WASHINGTON (AP) — For nearly the entire week since he became president-elect, Donald Trump has been holed up in his gilded New York skyscraper. A steady stream of visitors has come to him, flooding through metal detectors and getting whisked up to Trump's offices and penthouse residence.
The unusual arrangement has left Trump looking like the missing player in his own transition planning. He's left it to aides to explain the increasingly strained process and given space for allies jockeying for top jobs to set the tone during a crucial phase.
"President-elect Trump is there receiving calls from different people. He has different meetings, interviews," Trump adviser Kellyanne Conway said earlier this week. "We've really just been ensconced in Trump Tower trying to form a government."
Advisers have provided few specific details of Trump's schedule, leaving journalists gathered in the lobby of Trump Tower to piece together clues based on who is seen entering and exiting the building. He emerged briefly Tuesday night for a private dinner with family, but his team has given no indication of when he may next appear in public.
Trump has long lived in a bubble of his own creation, a situation that could prepare him for the insular, security-shrouded cocoon that awaits him at the White House.
Unlike President Barack Obama, who flew commercial and lived in a dingy Washington apartment within about a year of taking office, Trump has already spent decades living an unusually cloistered life. While Obama often bemoans his inability to take a walk or enjoy a meal at a sidewalk cafe, Trump doesn't appear to have much of an affinity for either.
"The reason my hair looks so neat all the time is because I don't have to deal with the elements very often," Trump wrote in his 2004 book, "How To Get Rich. "I live in the building where I work. I take an elevator from my bedroom to my office. The rest of the time, I'm either in my stretch limousine, my private jet, my helicopter, or my private club in Palm Beach, Florida."
Indeed, Trump hadn't been seen outdoors since Thursday, when he traveled to Washington to meet with Obama and Republican congressional leaders. He left for dinner Tuesday without his press corps, which did not witness him during the outing.
Trump was a fixture on the New York social scene when he was younger, but those close to him say he'd become more of a homebody even before he began running, preferring to camp out in front of the television at night watching cable news. He spends nearly all of his time at his properties, including Trump Tower in New York, his golf club in Bedminster, New Jersey, or at Mar-a-Lago, his exclusive South Florida club. If he travels outside of those locales, it's often to a place with a Trump property nearby.
As president, Trump will be constantly surrounded by a pack of Secret Service agents, replacing the team of private security guards who protected him before he ran. He'll fly on Air Force One, giving his Trump-branded jet a break. And he'll be restricted from driving anything other than a golf cart, though he's said to rarely drive himself anyway.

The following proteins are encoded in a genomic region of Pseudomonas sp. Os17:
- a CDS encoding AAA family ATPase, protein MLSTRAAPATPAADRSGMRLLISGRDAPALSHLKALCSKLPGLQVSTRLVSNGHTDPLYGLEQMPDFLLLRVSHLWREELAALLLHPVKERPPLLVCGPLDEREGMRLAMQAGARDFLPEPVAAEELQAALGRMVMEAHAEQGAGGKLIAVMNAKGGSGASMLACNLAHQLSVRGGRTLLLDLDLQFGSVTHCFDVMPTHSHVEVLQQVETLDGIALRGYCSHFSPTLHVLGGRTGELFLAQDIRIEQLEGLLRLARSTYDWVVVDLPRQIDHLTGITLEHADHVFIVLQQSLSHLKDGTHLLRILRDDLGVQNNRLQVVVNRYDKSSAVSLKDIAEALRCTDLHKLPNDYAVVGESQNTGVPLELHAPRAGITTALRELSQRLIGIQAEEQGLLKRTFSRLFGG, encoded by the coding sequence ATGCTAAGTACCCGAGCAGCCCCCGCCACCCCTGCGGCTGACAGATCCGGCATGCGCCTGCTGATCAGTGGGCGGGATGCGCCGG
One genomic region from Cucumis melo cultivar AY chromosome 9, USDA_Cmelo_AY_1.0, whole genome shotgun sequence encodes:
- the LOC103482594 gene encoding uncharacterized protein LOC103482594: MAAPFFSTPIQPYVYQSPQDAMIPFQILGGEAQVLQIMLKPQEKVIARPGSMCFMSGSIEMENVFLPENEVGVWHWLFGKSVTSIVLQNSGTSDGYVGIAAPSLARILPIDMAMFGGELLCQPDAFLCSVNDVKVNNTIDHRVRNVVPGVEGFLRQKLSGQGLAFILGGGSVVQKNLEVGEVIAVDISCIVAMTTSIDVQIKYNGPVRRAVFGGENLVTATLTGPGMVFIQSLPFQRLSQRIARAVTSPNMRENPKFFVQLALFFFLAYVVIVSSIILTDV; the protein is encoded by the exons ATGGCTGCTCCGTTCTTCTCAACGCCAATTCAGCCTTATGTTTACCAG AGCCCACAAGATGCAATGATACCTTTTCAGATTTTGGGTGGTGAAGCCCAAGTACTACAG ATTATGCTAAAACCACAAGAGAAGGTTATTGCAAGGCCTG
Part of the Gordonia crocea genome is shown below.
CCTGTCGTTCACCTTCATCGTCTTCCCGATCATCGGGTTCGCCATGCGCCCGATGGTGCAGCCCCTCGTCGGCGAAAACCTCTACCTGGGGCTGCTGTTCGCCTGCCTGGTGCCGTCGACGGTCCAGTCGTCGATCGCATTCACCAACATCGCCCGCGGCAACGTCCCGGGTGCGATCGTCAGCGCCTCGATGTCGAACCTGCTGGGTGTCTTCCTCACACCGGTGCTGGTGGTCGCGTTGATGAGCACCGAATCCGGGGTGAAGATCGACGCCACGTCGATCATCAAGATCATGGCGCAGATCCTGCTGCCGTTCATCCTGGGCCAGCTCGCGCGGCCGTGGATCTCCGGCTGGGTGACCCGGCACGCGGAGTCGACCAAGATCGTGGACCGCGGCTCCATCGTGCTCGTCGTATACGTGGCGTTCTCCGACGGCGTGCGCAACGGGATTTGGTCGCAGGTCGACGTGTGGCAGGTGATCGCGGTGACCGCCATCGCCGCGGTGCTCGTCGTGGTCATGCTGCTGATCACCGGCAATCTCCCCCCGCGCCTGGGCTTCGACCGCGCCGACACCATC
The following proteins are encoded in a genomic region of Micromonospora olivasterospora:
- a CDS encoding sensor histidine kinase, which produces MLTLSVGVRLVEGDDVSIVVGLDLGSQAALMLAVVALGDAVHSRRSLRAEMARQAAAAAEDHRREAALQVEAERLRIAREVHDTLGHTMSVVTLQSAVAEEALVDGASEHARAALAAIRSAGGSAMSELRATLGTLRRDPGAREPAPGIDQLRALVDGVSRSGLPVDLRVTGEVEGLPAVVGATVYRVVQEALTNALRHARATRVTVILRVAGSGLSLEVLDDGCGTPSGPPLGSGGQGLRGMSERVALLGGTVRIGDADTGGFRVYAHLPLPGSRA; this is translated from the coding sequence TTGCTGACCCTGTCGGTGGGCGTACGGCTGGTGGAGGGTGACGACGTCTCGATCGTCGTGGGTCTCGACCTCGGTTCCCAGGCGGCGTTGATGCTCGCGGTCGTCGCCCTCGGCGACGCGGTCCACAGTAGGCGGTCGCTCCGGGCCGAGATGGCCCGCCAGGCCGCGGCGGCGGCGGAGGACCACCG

"To me, a great luxury is for me just to get into a car by myself and drive," Trump said last year.
The insular world of the White House is often even more of an adjustment for the president's family. First lady Michelle Obama has notoriously chafed at the restrictions on her movement, speaking longingly about wanting to simply be able to get into a car and roll down the windows.
But Melania Trump sounded sanguine about what's ahead, noting that she'd had time to get used to the bubble during her husband's presidential campaign.
"It will just continue," Mrs. Trump said in an interview on CBS' "60 Minutes. "It's another level, but it will continue."
Trump aides say the businessman does plan to move to the White House — "The president is going to live in Washington," top adviser Rudy Giuliani said Monday — but Trump is expected to continue spending time at his exclusive Mar-a-Lago, which the property's original owner, Marjorie Merriweather Post, willed to the U.S. government when she died in 1973 to serve as a retreat for presidents and visiting dignitaries. It has sometimes been dubbed the "winter White House."
Members of the club, where he often spends winter weekends, describe Trump as a man of routine, who spends most of his time at the club or at his nearby golf courses, eating, mingling with guests, working — and keeping an eye on his employees' work.
While Trump was once known as a New York playboy who stuffed his calendar with galas and events, Lee Lipton, a Mar-a-Lago member for years, said that it's rare to see Trump venture to an event off-site these days.
"He said, 'Why should I go anywhere else?'" Lipton recalled Trump once explaining. "'I have the best food in Palm Beach.'"
Associated Press writer Ken Thomas in New York contributed to this report.
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